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Wednesday, October 14, 2009


More on this later, but the Connecticut Freedom of Information Commission decided unanimously in my favor today regarding an FOI violation committed by the Hartford Schools and Dr. Adamowski. In an unusual act, the Commission also levied a fine against the person they deemed responsible for withholding the documents, Jill Cutler-Hodgman, a Hartford Schools staff person.

The documents requested included Dr. Adamowski's employment agreements, his personnel records, any documentation of payments for housing/living expenses and a record of all of Dr. Adamowski's City issued credit card expenses. The request was not complied with fully until the day before the FOI hearing in July, almost 5 months after the documents were requested, and even then they didn't provide everything requested.

More will be posted on this later.


Hartford experienced its 29th and 30th homicides of the year in a double shooting this morning on Whitmore Street. Although the victims names haven't been officially released yet, the response was immediately that the average person doesn't have to worry, these aren't random acts. I'm sure that is the message that Police Chief Daryl Roberts has been ordered to release, but is that supposed to make us feel any better, or for that matter any safer? Immediately this casts doubt upon the victims and our minds race to the conclusion that they must be involved with the drug trade. I wonder though about the lives of the victims, the Nelson Street victim was apparently getting off the bus at 6:30am after coming home from work. This mornings female victim was apparently an employee at McDonald's and had been a Hartford Police Explorer. And Monday nights victim was chased down like a dog and shot inside a building on Mahl Avenue.

I fully understand that the drug trade has inherent dangers associated with it, but I am not convinced that all of Hartford's homicides are actually drug related.I'm also not convinced that the shooters in these homicides are proven marksmen. During last nights executions, there most likely were at least 40 or 50 people sleeping in the neighborhood separated from the flying bullets by only a pane of glass. Are we supposed to feel better that no innocent victims were hit when a bullet flew through a window into a child's bedroom? Yet we are told "don't worry, these aren't random acts". If someone has no fear of shooting someone down in the street, are we supposed to feel safer knowing that they have selected their intended victim, done their due diligence and are accurately executing their intended victim. Or might they be mistaken and be shooting the wrong person leaving for work or getting off a bus after a days work. But, once again we are reassured "these are not random acts".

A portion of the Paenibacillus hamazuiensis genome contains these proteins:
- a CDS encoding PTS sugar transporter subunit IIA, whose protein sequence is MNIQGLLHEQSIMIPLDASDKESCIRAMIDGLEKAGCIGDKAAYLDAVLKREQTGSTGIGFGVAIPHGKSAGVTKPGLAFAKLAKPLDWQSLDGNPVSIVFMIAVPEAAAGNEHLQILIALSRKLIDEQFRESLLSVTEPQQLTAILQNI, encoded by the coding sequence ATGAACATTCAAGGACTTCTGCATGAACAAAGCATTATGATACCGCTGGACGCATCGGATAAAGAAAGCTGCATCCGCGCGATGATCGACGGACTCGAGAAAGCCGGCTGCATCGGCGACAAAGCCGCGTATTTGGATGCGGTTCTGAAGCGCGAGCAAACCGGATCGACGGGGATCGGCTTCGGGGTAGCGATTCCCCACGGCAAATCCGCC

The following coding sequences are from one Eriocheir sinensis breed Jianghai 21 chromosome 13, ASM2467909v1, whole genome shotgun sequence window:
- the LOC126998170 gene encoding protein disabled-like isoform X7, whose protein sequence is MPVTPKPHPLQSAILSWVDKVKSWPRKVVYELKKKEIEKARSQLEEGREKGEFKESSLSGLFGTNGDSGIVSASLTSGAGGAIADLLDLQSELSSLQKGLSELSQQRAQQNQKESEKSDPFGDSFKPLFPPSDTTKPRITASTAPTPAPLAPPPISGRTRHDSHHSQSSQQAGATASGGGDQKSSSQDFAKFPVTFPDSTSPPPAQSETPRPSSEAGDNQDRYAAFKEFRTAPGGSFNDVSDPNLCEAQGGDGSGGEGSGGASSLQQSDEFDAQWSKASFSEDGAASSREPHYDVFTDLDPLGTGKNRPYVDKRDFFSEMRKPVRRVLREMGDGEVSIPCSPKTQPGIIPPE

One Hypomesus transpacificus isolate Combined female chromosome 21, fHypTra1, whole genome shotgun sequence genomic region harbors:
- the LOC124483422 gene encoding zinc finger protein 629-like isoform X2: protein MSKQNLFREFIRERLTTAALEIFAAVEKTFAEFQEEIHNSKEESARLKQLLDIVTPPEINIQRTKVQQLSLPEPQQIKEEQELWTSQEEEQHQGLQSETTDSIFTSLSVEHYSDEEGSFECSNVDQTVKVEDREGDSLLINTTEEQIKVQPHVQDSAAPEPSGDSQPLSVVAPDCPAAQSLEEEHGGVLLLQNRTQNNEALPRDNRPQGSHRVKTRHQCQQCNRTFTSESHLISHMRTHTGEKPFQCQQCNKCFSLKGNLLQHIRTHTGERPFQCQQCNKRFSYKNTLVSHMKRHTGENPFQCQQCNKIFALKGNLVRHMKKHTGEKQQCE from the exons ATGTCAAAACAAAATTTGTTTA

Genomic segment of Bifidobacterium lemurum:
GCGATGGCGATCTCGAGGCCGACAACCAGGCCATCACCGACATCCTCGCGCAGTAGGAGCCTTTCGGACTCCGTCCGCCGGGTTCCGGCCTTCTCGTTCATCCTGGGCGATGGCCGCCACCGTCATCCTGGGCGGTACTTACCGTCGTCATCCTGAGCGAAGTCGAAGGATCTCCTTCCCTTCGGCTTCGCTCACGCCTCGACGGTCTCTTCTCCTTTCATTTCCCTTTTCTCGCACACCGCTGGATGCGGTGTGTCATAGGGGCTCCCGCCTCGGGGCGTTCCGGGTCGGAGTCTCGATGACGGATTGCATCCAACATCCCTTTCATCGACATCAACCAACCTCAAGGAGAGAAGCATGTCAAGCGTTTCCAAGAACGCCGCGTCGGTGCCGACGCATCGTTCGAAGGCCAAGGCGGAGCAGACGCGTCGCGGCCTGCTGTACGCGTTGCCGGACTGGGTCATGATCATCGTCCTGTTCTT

If the acts were targeting a different group, other than drug dealers, lets say homeless people,should we then feel better when we are told "don't worry, if you aren't a homeless person, you have nothing to worry about". I'm not condoning drug dealers, but I also fail to see any leadership addressing the issue of the homicide rate and gun violence. Rather, more time is spent trying to "spin" the issue to make it look better. I'm not sure how you can make any homicide or shooting look better, but it is only a matter of time before we hear the Mayor saying "you know, crime is actually down in Hartford", unless he learned his lesson from the last time he did it. Luckily for Perez, he doesn't have to say it when he has his Police Chief saying it. And we all know that Chief Roberts has some credibility in the community, something the Mayor lost after his first and second arrests.

No one deserves to be gunned down in the street, no matter what the circumstances. But then again, "don't worry, these acts aren't random", does that make you feel any safer? And Chief, I know you remember last year how people were ready to support
you and rally behind you and your Department when you stated Hartford had lost it's moral compass. Although that wasn't well received by the Mayor, it was definitely well received by the community. Maybe another dose of that candid honesty is exactly what we need now. When 30 people can be executed in our city so far this year, we have lost our moral compass. Not just those doing the killings, but the rest of us that can sit back and accept it as business as usual says something about us as a city. Where is the public outcry?

The town of Cheshire mobilized after a vicious home invasion, are we any different?